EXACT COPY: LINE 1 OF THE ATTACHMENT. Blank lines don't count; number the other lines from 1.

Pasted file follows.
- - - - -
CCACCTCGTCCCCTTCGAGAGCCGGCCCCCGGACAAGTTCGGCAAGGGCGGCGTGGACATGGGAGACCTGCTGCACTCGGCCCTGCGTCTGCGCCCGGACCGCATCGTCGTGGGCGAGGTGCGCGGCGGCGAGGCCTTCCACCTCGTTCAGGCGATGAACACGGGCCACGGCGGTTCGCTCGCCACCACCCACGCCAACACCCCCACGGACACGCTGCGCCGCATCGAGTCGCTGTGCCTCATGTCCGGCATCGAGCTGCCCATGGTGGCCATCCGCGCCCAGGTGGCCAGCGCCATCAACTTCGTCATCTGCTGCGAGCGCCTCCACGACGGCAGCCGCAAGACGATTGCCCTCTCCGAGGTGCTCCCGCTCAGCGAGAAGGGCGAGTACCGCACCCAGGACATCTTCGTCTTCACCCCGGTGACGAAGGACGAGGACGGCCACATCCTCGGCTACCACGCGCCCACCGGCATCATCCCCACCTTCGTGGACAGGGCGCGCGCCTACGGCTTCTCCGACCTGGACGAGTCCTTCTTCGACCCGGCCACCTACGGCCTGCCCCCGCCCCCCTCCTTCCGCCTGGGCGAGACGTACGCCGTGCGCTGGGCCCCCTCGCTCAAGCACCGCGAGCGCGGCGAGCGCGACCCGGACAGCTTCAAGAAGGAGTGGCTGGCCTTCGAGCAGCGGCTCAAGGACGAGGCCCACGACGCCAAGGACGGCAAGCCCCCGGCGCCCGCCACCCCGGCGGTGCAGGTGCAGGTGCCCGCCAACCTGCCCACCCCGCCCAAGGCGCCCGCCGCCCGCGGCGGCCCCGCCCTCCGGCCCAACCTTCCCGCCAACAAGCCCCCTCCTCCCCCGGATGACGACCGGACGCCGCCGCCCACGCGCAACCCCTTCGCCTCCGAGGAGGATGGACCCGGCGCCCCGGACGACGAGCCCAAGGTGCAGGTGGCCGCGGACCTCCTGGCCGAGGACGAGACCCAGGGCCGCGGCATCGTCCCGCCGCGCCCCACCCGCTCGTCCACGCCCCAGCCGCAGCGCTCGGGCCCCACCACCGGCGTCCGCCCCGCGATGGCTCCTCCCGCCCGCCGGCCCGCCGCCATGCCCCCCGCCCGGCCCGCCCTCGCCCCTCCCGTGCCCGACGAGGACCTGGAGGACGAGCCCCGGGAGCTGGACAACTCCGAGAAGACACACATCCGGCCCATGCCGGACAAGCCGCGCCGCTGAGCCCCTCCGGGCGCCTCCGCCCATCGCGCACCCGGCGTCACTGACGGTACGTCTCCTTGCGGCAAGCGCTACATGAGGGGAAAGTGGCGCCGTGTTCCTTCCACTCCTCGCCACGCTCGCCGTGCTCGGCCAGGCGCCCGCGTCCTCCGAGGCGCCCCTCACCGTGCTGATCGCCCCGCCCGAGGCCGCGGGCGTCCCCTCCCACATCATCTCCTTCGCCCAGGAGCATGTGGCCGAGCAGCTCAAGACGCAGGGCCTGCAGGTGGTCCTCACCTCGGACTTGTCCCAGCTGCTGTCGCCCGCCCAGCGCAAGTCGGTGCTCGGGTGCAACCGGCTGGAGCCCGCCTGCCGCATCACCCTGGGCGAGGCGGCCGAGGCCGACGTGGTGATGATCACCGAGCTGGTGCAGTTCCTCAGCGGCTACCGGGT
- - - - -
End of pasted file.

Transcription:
CCACCTCGTCCCCTTCGAGAGCCGGCCCCCGGACAAGTTCGGCAAGGGCGGCGTGGACATGGGAGACCTGCTGCACTCGGCCCTGCGTCTGCGCCCGGACCGCATCGTCGTGGGCGAGGTGCGCGGCGGCGAGGCCTTCCACCTCGTTCAGGCGATGAACACGGGCCACGGCGGTTCGCTCGCCACCACCCACGCCAACACCCCCACGGACACGCTGCGCCGCATCGAGTCGCTGTGCCTCATGTCCGGCATCGAGCTGCCCATGGTGGCCATCCGCGCCCAGGTGGCCAGCGCCATCAACTTCGTCATCTGCTGCGAGCGCCTCCACGACGGCAGCCGCAAGACGATTGCCCTCTCCGAGGTGCTCCCGCTCAGCGAGAAGGGCGAGTACCGCACCCAGGACATCTTCGTCTTCACCCCGGTGACGAAGGACGAGGACGGCCACATCCTCGGCTACCACGCGCCCACCGGCATCATCCCCACCTTCGTGGACAGGGCGCGCGCCTACGGCTTCTCCGACCTGGACGAGTCCTTCTTCGACCCGGCCACCTACGGCCTGCCCCCGCCCCCCTCCTTCCGCCTGGGCGAGACGTACGCCGTGCGCTGGGCCCCCTCGCTCAAGCACCGCGAGCGCGGCGAGCGCGACCCGGACAGCTTCAAGAAGGAGTGGCTGGCCTTCGAGCAGCGGCTCAAGGACGAGGCCCACGACGCCAAGGACGGCAAGCCCCCGGCGCCCGCCACCCCGGCGGTGCAGGTGCAGGTGCCCGCCAACCTGCCCACCCCGCCCAAGGCGCCCGCCGCCCGCGGCGGCCCCGCCCTCCGGCCCAACCTTCCCGCCAACAAGCCCCCTCCTCCCCCGGATGACGACCGGACGCCGCCGCCCACGCGCAACCCCTTCGCCTCCGAGGAGGATGGACCCGGCGCCCCGGACGACGAGCCCAAGGTGCAGGTGGCCGCGGACCTCCTGGCCGAGGACGAGACCCAGGGCCGCGGCATCGTCCCGCCGCGCCCCACCCGCTCGTCCACGCCCCAGCCGCAGCGCTCGGGCCCCACCACCGGCGTCCGCCCCGCGATGGCTCCTCCCGCCCGCCGGCCCGCCGCCATGCCCCCCGCCCGGCCCGCCCTCGCCCCTCCCGTGCCCGACGAGGACCTGGAGGACGAGCCCCGGGAGCTGGACAACTCCGAGAAGACACACATCCGGCCCATGCCGGACAAGCCGCGCCGCTGAGCCCCTCCGGGCGCCTCCGCCCATCGCGCACCCGGCGTCACTGACGGTACGTCTCCTTGCGGCAAGCGCTACATGAGGGGAAAGTGGCGCCGTGTTCCTTCCACTCCTCGCCACGCTCGCCGTGCTCGGCCAGGCGCCCGCGTCCTCCGAGGCGCCCCTCACCGTGCTGATCGCCCCGCCCGAGGCCGCGGGCGTCCCCTCCCACATCATCTCCTTCGCCCAGGAGCATGTGGCCGAGCAGCTCAAGACGCAGGGCCTGCAGGTGGTCCTCACCTCGGACTTGTCCCAGCTGCTGTCGCCCGCCCAGCGCAAGTCGGTGCTCGGGTGCAACCGGCTGGAGCCCGCCTGCCGCATCACCCTGGGCGAGGCGGCCGAGGCCGACGTGGTGATGATCACCGAGCTGGTGCAGTTCCTCAGCGGCTACCGGGT